IT IS going to be a busy stretch of releases for Nike in the Philippine market as it is set to unveil a couple of shoes later this month and in February.
First to be released is the PG3, the latest iteration of the signature line for the global brand of National Basketball Association All-Star forward Paul George of the Oklahoma City Thunder, and the Nike Adapt BB.
Set for a Jan. 26 release in the local market, the Nike PG3 features improvements on the signature line, which the makers said is representative of how Mr. George has charted his path in the NBA nine years in.
“As I see myself getting older in this league, the question I ask myself is, ‘How can I become a more efficient athlete?’ I need to perform at the elite level I know I’ve reached, but without wasting excess energy,” said Mr. George in setting up the rationale behind his latest shoe.
Mr. George and Nike Basketball Footwear Designer Tony Hardman set out key principles as they worked on the PG3, building around on making it efficient, high-performing and true to what the Thunder superstar is as player.
The PG3 pared down unnecessary material (such as extra TPU), integrating the tongue into the collar, employing a softer, lighter foam in the midsole and utilizing mesh in the upper, resulting in a lighter feel with nearly an ounce shed off the PG 2.5.
It also features a circular traction pattern that helps one close out at a sprint and stop on a dime as well as free-floating, synthetic “wings” across the forefoot, a dimension carried over from the PG2.
Much like previous editions of his Nike shoe line, Mr. George made sure the PG3 embodies who is, highlighting this time around his hometown of Palmdale, California, with a NASA-inspired colorway, taken from the site of the area’s research center.
In the PG1 and PG2, it was the player’s penchant for video games which was highlighted.
In the PG3, the image of lunar exploration conjures one of George’s favorite quotes that appear on the shoe’s heel: Don’t tell me the sky’s the limit when there are footprints on the moon.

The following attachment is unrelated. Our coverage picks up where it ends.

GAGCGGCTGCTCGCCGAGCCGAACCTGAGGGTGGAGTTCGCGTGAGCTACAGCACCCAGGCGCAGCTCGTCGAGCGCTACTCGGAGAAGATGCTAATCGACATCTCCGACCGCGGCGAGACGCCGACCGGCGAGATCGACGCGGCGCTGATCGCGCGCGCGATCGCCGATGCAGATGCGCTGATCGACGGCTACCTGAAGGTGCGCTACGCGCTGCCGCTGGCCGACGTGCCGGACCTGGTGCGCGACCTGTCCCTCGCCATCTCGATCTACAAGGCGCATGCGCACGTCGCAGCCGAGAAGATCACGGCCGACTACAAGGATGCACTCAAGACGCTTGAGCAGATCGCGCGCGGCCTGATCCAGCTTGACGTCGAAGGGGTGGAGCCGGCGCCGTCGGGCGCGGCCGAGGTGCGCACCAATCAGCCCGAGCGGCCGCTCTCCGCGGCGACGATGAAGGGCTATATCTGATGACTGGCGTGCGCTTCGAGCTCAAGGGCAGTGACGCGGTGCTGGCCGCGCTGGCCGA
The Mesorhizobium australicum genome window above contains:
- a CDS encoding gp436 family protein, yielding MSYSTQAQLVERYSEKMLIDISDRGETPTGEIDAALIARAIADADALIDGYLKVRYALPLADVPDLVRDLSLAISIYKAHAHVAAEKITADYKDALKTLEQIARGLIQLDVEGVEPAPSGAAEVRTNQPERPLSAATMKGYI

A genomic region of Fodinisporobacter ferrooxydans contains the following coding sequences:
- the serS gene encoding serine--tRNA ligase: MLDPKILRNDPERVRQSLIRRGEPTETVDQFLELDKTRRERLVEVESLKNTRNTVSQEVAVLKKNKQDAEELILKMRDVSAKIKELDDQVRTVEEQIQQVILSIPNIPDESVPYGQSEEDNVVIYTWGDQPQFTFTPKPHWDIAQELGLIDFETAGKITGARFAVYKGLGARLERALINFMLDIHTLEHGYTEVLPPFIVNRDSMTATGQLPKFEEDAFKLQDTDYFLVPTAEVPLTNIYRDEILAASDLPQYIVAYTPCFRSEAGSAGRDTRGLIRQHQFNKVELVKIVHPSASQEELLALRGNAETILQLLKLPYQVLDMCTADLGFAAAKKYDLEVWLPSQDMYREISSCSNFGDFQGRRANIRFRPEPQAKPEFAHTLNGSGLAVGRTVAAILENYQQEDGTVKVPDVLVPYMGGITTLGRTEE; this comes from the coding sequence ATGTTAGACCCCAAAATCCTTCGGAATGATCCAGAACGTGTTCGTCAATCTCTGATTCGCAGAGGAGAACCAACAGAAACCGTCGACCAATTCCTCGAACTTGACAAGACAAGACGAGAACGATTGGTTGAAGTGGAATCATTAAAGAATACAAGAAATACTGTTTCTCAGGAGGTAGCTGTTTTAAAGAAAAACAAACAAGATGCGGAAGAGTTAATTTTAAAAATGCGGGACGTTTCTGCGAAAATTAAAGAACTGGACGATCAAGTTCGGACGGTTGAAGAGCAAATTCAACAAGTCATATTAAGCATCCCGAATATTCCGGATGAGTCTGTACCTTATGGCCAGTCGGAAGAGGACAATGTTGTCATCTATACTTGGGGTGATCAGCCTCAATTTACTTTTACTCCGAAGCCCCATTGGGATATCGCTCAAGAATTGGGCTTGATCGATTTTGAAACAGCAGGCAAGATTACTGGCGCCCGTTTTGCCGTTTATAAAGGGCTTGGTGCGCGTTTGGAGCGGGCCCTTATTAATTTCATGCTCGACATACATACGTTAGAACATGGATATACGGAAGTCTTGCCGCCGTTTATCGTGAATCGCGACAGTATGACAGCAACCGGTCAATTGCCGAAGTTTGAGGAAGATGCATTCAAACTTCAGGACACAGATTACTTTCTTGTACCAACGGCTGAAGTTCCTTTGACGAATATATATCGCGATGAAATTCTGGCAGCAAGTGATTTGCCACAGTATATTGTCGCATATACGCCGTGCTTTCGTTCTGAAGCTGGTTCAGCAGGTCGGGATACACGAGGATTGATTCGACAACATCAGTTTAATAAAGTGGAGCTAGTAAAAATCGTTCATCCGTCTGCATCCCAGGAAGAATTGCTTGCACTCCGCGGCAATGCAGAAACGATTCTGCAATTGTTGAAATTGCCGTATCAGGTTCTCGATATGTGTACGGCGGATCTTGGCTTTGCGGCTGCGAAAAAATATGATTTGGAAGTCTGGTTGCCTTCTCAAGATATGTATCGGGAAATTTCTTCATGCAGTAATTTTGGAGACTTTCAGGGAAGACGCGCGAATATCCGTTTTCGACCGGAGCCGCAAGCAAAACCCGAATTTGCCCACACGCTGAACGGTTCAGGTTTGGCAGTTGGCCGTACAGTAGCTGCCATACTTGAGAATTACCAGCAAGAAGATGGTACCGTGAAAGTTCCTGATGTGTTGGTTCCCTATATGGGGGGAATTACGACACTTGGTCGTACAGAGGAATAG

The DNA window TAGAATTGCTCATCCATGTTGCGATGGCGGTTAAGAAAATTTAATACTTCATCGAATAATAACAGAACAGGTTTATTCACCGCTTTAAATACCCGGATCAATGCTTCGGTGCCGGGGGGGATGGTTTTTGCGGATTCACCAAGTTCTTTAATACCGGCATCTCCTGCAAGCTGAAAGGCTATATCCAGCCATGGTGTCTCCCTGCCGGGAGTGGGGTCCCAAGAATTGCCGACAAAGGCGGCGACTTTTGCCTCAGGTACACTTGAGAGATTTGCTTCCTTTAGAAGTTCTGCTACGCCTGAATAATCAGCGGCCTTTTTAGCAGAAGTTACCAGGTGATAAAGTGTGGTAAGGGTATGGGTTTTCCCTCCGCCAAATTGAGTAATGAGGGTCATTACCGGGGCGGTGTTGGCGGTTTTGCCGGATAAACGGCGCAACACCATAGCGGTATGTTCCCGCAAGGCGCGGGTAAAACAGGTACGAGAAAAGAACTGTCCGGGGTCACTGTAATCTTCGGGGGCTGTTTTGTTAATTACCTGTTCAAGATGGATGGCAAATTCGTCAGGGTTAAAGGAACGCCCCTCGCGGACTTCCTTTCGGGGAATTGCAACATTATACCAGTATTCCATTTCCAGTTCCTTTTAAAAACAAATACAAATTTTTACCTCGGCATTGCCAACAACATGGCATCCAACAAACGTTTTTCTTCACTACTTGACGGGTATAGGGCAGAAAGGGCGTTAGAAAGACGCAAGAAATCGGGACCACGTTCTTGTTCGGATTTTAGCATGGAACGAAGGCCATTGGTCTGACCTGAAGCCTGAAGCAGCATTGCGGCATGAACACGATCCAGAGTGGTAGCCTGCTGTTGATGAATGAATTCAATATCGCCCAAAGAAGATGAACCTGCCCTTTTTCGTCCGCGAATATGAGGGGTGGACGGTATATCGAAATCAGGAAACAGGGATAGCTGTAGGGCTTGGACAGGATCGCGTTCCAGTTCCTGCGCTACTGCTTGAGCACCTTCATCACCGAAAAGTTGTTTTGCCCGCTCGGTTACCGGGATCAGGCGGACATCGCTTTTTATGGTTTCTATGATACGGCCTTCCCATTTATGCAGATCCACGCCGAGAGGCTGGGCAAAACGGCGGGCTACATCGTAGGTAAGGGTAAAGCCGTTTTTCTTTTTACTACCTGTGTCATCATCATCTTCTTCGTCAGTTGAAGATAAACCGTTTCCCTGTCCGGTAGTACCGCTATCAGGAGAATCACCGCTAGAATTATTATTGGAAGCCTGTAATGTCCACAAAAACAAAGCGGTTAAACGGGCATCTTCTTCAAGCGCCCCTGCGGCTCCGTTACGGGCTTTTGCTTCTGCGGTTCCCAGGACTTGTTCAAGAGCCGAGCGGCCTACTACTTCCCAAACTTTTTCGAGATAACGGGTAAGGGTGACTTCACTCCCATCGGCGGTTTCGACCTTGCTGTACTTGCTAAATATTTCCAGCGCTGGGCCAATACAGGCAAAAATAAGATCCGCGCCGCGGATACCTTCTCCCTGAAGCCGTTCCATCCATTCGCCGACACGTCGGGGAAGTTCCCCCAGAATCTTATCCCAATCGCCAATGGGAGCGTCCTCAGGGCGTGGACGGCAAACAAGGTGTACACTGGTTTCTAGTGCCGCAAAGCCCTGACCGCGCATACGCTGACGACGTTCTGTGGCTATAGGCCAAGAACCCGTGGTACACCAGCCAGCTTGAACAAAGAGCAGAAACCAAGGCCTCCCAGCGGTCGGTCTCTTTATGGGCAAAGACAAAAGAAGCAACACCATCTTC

Such personal connections run deep in the shoe’s DNA. Inside the circular traction pattern are numbers that trace Mr. George’s past, such as his birthday, the different numbers he’s worn during his career and his number of tattoos.
The Nike PG3 will be available at select Nike and Titan stores for P6,295.
Set for a February release, meanwhile, is the Nike Adapt BB, which is touted as a platform that creates a truly custom fit shoe for one’s feet by combining an advanced power-lacing system, an app and continually updated firmware.
Nike said when one steps into the Adapt BB, a custom motor and gear train senses the tension needed by the foot and adjusts accordingly to keep the foot snug. The tensile strength of the underfoot lacing is able to pull 32 pounds of force (roughly equal to that of a standard parachute cord) to secure the foot throughout a range of movement.
That is where the “brain,” or FitAdapt tech, kicks in. By manual touch or by using the Nike Adapt app on a smartphone, players can input different fit settings depending on different moments of a game.
For example, during a timeout, a player can loosen the shoe before tightening it up as they reenter the game. In a forthcoming feature, they can even prescribe a different tightness setting for warm-ups. Plus, players can opt in to firmware updates for the FitAdapt technology as they become available, sharpening the precision of fit for players and providing new digital services over time.
“We picked basketball as the first sport for Nike Adapt intentionally because of the demands that athletes put on their shoes,” said Eric Avar, Nike VP Creative Director of Innovation.
“During a normal basketball game the athlete’s foot changes and the ability to quickly change your fit by loosening your shoe to increase blood flow and then tighten again for performance is a key element that we believe will improve the athlete’s experience,” he added.
The Nike Adapt BB will be available at Nike Park Fort, Titan Two Parkade, and for P17,495. — Michael Angelo S. Murillo